On Saturday, residents from across the D.M.V area converged on the revitalized H Street NE Corridor, some for the first time, under threatening gray clouds, for the highly anticipated and popular 4th annual H Street Festival organized by non-profit, H Street Main Street.
The festival sprawled an additional four blocks this year from Fourth to 14th streets, NE and featured over 50 local and visiting artists, 80 performances on 10 stages with music genres ranging from rock, bluegrass, fusion, to gospel as well as a myriad of local, regional, and international cuisine served in food trucks or in stands set up in front of the restaurants that regularly call H Street home.
As if the competing aromas of barbecued ribs, Korean tacos, or freshly fried donuts weren’t enough to entice the anticipated 100,000 festival-goers, they could also browse over two-hundred booths lining the corridor varying from vendors selling colorful and unique dangling earrings, graphic t-shirts, vintage clothing, and artwork.
Chickie Brown, a self-described history geek, was among the vendors hoping to increase brand recognition and revenue for her business. She is founder of Chickie Brown M.A.N.- Monarchs and Nomads, a men’s graphic t-shirt line that combines her love of art and history. The graphic t-shirts hallmark pop art, highlighting a blend of historical characters with flashes of intense color that draws the eye.
Brown explains why she decided to participate in the H Street Festival, “To sell my tees and…be a part of the community. There are a lot of changes and I do really want to be a part of that. They’re kind of bringing this community (together) and making it more vibrant,” Brown said.
Shoppers that visited Brown’s tent reflected the diversity of the crowd, which ranged from young to old and every possible race and ethnicity.
However, H Street did not always lure an assortment of people or engender exuberance.
One festival-goer, Steve Mesker, a Capitol Hill resident since 1999, visited H Street in the 1980s with a friend for breakfast and recalled being the only two white guys on the entire block.
H Street has come a long way not only in terms of diversity, but it has also managed to advance beyond its reputation, once mired in urban decay and defined by its fire-charred and cracked sidewalks and vacant buildings with broken windows, attracting many frequenters.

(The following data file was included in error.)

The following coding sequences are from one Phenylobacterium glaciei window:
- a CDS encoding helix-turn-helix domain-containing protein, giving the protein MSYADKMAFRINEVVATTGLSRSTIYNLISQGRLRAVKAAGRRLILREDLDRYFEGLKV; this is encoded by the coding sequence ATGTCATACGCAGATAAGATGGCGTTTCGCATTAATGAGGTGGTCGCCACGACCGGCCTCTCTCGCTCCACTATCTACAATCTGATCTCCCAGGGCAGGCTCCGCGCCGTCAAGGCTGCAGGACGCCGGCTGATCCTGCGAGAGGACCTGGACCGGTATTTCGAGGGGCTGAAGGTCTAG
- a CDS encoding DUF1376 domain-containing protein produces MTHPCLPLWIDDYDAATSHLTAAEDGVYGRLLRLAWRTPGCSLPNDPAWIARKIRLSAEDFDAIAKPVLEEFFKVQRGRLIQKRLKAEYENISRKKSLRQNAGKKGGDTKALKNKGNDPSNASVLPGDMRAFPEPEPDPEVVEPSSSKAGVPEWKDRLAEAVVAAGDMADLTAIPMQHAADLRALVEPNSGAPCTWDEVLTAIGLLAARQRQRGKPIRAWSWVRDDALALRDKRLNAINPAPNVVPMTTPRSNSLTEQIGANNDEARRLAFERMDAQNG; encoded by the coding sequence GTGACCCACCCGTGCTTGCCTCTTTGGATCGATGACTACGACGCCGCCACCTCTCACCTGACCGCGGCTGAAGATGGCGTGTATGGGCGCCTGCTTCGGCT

“You know the eighties was not a great time in some neighborhoods here,” Mesker said referring to H Street. “It’s improved. Just in general, Washington has gotten a lot wealthier.”
Prior to the revitalization effort which has taken place over the past decade, native Washingtonian and Inspire BBQ vendor, Akisha Greene noted, “H Street was messed up during the riots of Martin Luther King Jr., so they burned (it) down, so it was a part of town that D.C. kind of wrote off.”
With the influx of wealth generated by real estate developers, rising property values has forced out some local businesses, paving the way for a number of new businesses that have cropped up along the H Street Corridor over the past few years, a trend that has been impacting the District’s trendiest neighborhoods.
“There wouldn’t be an H Street Festival without gentrification, but the cool thing is, I think they’ve done a good job. As you can see there’s a mix of crowd(s) here, all kinds of different people. That’s cool. I think D.C. still has that and hopefully that will stay,” Mesker said.
Mesker observed that while the festival has grown and was comprised of a mishmash of arts and culture and places to eat and drink, it also flaunted a tamer, corporate element by including kiosks for Ford, ZipCar, Car2Go, Geico, REI, and Arsenio Hall as compared to the funkier street festival held several days earlier in the Adams-Morgan neighborhood.
Once shopping was no longer on the agenda, revelers could watch small-scale fashion shows, attend educational events, converse with local entrepreneurs, artists, and community organizers, or take their children to have their faces painted.
Additionally, there was a lineup of psychedelic and steam-punk inspired cars and trucks and Burning Man-esque installations that the crowd could meander around and snap photos of.
Some the attendees became attractions too, for instance, a woman pushing around an electric blue stroller overflowing with four Dachshunds captured the curiosity of onlookers while others fawned over a 9-month-old cat on a leash.
Despite the weather reports promising a cloudy day, by mid-afternoon the sky opened up and rain poured with a fury, slightly dampening the joviality of the festival. Attendees caught off-guard without umbrellas scattered to find shelter and their movements throughout the festival appeared to be timed with the intensity of the downpour.
“As soon as I got out onto the street, it started raining and I had to just go and find a place to shelter from the rain, so I didn’t really get a chance to listen to any of the music,” said D’lena Duncan who drove in for the festival from Germantown, Md. and spent 30 minutes locating a parking spot.
It seemed the rain was determined to turn the H Street Festival into the H20 Festival, prompting jokes from the Fanthom Comics booth.
The vendors and festival-goers braved the inclement weather, but eventually with the rain unrelenting, the vendors, one by one, began to pack up prematurely.
Despite the clash between the spirited festivities and the uncooperative weather, the organizers of H Street Festival seemed to have successfully accomplished their goal of attracting people throughout the District and beyond to experience the hidden gems of the new and improved corridor.
“I generally like street fairs. I think it brings out the best in every neighborhood,” said Adar Schneider, a San Francisco native and junior at George Washington University.
All in all, it was a sublime day to sing in the rain on H Street, NE.